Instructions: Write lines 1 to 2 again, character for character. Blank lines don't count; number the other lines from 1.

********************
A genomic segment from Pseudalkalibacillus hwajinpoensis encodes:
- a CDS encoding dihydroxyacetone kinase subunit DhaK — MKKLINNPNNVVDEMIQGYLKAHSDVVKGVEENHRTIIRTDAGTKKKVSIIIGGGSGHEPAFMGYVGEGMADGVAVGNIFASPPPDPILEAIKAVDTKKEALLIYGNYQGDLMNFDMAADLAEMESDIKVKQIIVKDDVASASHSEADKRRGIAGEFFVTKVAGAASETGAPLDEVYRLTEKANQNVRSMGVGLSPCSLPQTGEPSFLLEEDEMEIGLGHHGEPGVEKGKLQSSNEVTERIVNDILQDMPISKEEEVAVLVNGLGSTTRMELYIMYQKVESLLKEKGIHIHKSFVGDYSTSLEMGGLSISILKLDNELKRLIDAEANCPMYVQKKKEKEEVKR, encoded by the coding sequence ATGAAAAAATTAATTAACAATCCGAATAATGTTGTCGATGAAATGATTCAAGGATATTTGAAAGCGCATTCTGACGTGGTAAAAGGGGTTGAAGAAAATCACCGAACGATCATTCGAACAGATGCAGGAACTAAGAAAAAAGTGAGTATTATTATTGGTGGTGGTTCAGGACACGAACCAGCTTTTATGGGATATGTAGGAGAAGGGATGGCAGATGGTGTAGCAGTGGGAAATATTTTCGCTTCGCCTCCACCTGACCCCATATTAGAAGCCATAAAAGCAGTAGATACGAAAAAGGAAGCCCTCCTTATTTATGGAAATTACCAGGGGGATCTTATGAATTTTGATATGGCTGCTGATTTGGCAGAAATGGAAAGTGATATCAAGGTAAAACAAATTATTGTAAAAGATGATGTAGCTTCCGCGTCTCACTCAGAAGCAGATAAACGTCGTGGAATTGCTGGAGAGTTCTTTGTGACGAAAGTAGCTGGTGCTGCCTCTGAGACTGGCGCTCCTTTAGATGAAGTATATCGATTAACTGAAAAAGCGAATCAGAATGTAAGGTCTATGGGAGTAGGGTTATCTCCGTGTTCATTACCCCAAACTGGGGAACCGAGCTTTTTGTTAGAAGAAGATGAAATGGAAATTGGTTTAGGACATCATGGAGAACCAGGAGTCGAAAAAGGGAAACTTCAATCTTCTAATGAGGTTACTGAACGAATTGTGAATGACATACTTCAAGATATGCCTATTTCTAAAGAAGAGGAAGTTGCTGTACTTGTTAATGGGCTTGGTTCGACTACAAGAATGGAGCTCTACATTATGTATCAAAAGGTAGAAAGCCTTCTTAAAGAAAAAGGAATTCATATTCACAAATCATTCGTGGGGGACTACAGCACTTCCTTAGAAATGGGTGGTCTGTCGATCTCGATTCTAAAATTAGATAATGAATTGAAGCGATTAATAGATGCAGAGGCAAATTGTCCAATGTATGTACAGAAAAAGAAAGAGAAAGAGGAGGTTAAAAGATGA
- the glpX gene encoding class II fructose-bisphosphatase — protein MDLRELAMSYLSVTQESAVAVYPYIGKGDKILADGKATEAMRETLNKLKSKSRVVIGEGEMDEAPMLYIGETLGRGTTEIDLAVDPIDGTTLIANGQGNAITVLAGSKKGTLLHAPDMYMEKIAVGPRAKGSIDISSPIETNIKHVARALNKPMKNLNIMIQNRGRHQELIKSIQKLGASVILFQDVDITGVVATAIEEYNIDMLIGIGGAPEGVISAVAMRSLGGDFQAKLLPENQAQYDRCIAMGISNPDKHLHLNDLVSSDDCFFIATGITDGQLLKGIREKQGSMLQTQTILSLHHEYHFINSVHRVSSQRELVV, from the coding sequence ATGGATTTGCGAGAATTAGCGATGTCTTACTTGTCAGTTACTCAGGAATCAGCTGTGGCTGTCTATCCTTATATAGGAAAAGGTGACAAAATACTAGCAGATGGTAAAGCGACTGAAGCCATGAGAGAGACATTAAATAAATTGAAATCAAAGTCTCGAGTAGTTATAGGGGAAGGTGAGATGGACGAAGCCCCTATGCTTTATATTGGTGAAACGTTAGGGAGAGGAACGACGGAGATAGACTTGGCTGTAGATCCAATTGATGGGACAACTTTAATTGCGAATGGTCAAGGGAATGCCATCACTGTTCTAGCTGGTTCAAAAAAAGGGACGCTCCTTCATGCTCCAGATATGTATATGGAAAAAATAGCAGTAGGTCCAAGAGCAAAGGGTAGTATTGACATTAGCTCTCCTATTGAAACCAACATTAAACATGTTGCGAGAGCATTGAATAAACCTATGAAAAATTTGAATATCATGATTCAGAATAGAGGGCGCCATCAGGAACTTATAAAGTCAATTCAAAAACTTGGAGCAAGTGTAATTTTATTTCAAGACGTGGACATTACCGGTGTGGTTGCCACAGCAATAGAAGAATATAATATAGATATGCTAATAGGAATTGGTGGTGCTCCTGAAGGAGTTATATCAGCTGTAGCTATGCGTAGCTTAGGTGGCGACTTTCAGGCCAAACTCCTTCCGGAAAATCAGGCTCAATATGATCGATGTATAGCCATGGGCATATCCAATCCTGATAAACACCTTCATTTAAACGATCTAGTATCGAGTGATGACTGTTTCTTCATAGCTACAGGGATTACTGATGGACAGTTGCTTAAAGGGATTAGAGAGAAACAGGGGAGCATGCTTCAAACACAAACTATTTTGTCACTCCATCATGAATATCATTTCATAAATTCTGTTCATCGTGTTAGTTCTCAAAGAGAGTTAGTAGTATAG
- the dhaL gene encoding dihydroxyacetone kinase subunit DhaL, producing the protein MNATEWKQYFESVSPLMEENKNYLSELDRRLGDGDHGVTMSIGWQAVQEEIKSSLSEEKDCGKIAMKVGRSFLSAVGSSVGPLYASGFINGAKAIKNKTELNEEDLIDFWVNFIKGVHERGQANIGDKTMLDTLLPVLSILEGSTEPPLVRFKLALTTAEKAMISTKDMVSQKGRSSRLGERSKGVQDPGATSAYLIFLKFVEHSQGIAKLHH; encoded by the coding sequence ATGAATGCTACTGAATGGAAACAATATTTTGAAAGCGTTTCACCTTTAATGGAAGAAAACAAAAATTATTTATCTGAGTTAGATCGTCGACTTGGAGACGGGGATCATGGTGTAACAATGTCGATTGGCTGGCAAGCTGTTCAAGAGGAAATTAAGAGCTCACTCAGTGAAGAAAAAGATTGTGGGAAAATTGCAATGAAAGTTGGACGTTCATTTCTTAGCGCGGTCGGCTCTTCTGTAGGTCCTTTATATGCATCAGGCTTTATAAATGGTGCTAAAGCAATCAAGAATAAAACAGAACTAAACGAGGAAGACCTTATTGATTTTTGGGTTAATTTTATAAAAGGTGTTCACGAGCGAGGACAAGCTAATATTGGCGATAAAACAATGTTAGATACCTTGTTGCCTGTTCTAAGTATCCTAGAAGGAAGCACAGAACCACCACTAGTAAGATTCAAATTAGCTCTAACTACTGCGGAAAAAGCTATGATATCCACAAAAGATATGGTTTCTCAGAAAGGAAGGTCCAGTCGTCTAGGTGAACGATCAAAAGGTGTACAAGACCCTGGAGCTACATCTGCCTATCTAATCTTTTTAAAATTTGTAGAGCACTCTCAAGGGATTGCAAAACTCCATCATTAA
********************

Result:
A genomic segment from Pseudalkalibacillus hwajinpoensis encodes:
- a CDS encoding dihydroxyacetone kinase subunit DhaK — MKKLINNPNNVVDEMIQGYLKAHSDVVKGVEENHRTIIRTDAGTKKKVSIIIGGGSGHEPAFMGYVGEGMADGVAVGNIFASPPPDPILEAIKAVDTKKEALLIYGNYQGDLMNFDMAADLAEMESDIKVKQIIVKDDVASASHSEADKRRGIAGEFFVTKVAGAASETGAPLDEVYRLTEKANQNVRSMGVGLSPCSLPQTGEPSFLLEEDEMEIGLGHHGEPGVEKGKLQSSNEVTERIVNDILQDMPISKEEEVAVLVNGLGSTTRMELYIMYQKVESLLKEKGIHIHKSFVGDYSTSLEMGGLSISILKLDNELKRLIDAEANCPMYVQKKKEKEEVKR, encoded by the coding sequence ATGAAAAAATTAATTAACAATCCGAATAATGTTGTCGATGAAATGATTCAAGGATATTTGAAAGCGCATTCTGACGTGGTAAAAGGGGTTGAAGAAAATCACCGAACGATCATTCGAACAGATGCAGGAACTAAGAAAAAAGTGAGTATTATTATTGGTGGTGGTTCAGGACACGAACCAGCTTTTATGGGATATGTAGGAGAAGGGATGGCAGATGGTGTAGCAGTGGGAAATATTTTCGCTTCGCCTCCACCTGACCCCATATTAGAAGCCATAAAAGCAGTAGATACGAAAAAGGAAGCCCTCCTTATTTATGGAAATTACCAGGGGGATCTTATGAATTTTGATATGGCTGCTGATTTGGCAGAAATGGAAAGTGATATCAAGGTAAAACAAATTATTGTAAAAGATGATGTAGCTTCCGCGTCTCACTCAGAAGCAGATAAACGTCGTGGAATTGCTGGAGAGTTCTTTGTGACGAAAGTAGCTGGTGCTGCCTCTGAGACTGGCGCTCCTTTAGATGAAGTATATCGATTAACTGAAAAAGCGAATCAGAATGTAAGGTCTATGGGAGTAGGGTTATCTCCGTGTTCATTACCCCAAACTGGGGAACCGAGCTTTTTGTTAGAAGAAGATGAAATGGAAATTGGTTTAGGACATCATGGAGAACCAGGAGTCGAAAAAGGGAAACTTCAATCTTCTAATGAGGTTACTGAACGAATTGTGAATGACATACTTCAAGATATGCCTATTTCTAAAGAAGAGGAAGTTGCTGTACTTGTTAATGGGCTTGGTTCGACTACAAGAATGGAGCTCTACATTATGTATCAAAAGGTAGAAAGCCTTCTTAAAGAAAAAGGAATTCATATTCACAAATCATTCGTGGGGGACTACAGCACTTCCTTAGAAATGGGTGGTCTGTCGATCTCGATTCTAAAATTAGATAATGAATTGAAGCGATTAATAGATGCAGAGGCAAATTGTCCAATGTATGTACAGAAAAAGAAAGAGAAAGAGGAGGTTAAAAGATGA